So the European Court of Justice on 14 June 2017 made a preliminary ruling that dairy terms including milk, cheese, yoghurt or butter cannot be used to describe plant based products, which do not use animal products, in advertising or marketing and maybe therefore cause confusion to consumers, in a case brought against TofuTown by Verband Sozialer Wettbewerb, a German association. There are a limited number of plant based exceptions which the court has allowed including Peanut Butter and Coconut Milk,

Apart from the perspective that both the ECJ and dairy industry are treating customers like idiots who wouldn’t know that soya and almond milk would come from soya or almonds rather than a cow (yawn)…. it seems a rather controlling step by the ECJ to rule in this way.  The list of exceptions themselves surely would evidence that customers are clever enough to know peanut butter isn’t the same as cow butter on their toast!

For clarity, event the English Oxford Living Dictionary gives the following definition of milk, which clearly includes the reference to plant based milks as a commonly used term in modern English – indeed along with cleansing milk which I bet customers dont try to make tea with either!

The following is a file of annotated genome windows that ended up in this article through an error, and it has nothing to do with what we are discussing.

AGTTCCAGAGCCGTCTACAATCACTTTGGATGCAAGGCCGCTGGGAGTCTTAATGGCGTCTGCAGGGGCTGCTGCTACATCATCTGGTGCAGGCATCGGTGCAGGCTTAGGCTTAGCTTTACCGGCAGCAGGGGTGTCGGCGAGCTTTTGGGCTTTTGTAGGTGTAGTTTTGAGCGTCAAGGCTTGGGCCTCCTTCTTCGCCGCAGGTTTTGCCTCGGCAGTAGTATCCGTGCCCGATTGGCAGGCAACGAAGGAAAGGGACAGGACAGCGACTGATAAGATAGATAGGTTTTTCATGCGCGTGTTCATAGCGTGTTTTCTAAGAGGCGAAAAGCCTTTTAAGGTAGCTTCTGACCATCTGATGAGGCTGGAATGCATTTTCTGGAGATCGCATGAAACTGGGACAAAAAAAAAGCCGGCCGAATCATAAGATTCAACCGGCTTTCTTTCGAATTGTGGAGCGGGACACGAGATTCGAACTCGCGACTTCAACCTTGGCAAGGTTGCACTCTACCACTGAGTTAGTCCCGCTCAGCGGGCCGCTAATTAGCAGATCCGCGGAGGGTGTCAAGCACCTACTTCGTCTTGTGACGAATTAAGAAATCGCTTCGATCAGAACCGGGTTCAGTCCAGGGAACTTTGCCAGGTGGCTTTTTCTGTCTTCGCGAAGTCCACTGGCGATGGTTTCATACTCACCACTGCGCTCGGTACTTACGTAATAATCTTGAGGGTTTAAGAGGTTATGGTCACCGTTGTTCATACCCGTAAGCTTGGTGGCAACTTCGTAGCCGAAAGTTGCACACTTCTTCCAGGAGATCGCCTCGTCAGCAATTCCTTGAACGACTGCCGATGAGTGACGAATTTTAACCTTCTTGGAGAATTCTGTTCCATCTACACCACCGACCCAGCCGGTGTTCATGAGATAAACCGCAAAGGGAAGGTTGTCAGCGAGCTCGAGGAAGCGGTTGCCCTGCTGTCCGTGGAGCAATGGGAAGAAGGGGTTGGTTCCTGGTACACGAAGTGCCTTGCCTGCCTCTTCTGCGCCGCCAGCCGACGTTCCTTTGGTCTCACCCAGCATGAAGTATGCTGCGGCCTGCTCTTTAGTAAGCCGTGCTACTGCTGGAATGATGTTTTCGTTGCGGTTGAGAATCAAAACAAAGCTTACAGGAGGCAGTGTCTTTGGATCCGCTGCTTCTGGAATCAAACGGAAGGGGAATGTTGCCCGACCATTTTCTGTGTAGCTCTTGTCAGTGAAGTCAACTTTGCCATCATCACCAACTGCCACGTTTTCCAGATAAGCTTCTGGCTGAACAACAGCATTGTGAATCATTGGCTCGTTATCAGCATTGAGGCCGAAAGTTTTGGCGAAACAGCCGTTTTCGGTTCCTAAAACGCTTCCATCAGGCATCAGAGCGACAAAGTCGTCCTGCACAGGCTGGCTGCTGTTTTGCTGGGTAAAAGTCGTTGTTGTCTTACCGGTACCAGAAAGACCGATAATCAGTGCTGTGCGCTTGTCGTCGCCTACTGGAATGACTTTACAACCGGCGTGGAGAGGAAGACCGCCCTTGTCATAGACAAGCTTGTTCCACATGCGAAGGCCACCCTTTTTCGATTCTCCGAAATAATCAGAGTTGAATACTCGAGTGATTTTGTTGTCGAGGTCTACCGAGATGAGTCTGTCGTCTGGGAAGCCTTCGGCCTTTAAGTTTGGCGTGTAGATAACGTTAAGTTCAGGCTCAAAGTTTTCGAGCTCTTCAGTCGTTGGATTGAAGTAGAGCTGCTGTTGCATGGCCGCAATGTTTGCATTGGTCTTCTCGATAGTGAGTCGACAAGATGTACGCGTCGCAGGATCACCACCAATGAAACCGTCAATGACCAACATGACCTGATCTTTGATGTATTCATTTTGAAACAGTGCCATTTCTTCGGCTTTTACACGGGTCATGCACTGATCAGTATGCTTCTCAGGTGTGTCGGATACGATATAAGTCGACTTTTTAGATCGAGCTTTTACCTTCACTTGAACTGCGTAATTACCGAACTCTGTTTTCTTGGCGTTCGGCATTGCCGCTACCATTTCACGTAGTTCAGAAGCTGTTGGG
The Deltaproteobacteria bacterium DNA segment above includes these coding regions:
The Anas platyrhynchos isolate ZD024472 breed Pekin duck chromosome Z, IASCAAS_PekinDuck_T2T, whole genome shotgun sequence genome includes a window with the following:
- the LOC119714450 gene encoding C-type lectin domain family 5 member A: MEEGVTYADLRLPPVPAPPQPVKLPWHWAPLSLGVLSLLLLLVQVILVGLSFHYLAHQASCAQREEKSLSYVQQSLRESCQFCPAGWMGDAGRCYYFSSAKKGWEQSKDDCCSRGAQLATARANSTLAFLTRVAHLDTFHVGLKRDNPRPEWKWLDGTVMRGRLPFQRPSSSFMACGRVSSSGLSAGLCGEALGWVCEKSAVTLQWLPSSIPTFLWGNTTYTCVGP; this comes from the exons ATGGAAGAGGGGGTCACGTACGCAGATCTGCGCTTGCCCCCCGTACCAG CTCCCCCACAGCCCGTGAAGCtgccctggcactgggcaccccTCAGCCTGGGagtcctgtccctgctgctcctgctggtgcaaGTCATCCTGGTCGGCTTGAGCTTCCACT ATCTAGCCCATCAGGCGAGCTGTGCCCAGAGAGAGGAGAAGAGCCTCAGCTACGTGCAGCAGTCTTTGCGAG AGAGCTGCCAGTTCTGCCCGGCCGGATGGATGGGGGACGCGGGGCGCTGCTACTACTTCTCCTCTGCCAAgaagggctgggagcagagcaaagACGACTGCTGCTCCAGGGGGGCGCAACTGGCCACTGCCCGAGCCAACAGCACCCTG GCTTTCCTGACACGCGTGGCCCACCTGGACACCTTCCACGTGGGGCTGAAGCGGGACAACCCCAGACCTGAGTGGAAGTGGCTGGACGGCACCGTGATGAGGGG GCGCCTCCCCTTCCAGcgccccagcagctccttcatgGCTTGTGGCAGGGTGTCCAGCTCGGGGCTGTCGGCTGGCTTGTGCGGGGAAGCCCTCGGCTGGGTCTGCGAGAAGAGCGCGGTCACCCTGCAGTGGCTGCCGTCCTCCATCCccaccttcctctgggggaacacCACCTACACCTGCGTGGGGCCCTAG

NOUN: An opaque white fluid rich in fat and protein, secreted by female mammals for the nourishment of their young.

1.1 The milk from cows (or goats or sheep) as consumed by humans. ‘a glass of milk’

1.2 The white juice of certain plants. ‘coconut milk’

1.3 A creamy-textured liquid with a particular ingredient or use. ‘cleansing milk’

https://en.oxforddictionaries.com/definition/milk

 

Interestingly the court ruled (Part III of Annex VII is entitled ‘Milk and milk products’.):

‘1.      The term “milk” shall mean exclusively the normal mammary secretion obtained from one or more milkings without either addition thereto or extraction therefrom.

Gosh, ‘mammary secretion’ does not sound at all tasty to me – urrrgggghhh!

So unless the ECJ can instruct the Oxford Dictionary to redefine any commonly understood terms, it seems we will have different definitions and understandings.  The same isn’t true for other dairy terms, as OED clearly show these as animal products.

I am sure this wont be the last we hear of this case, so it will be interesting to see how it develops…..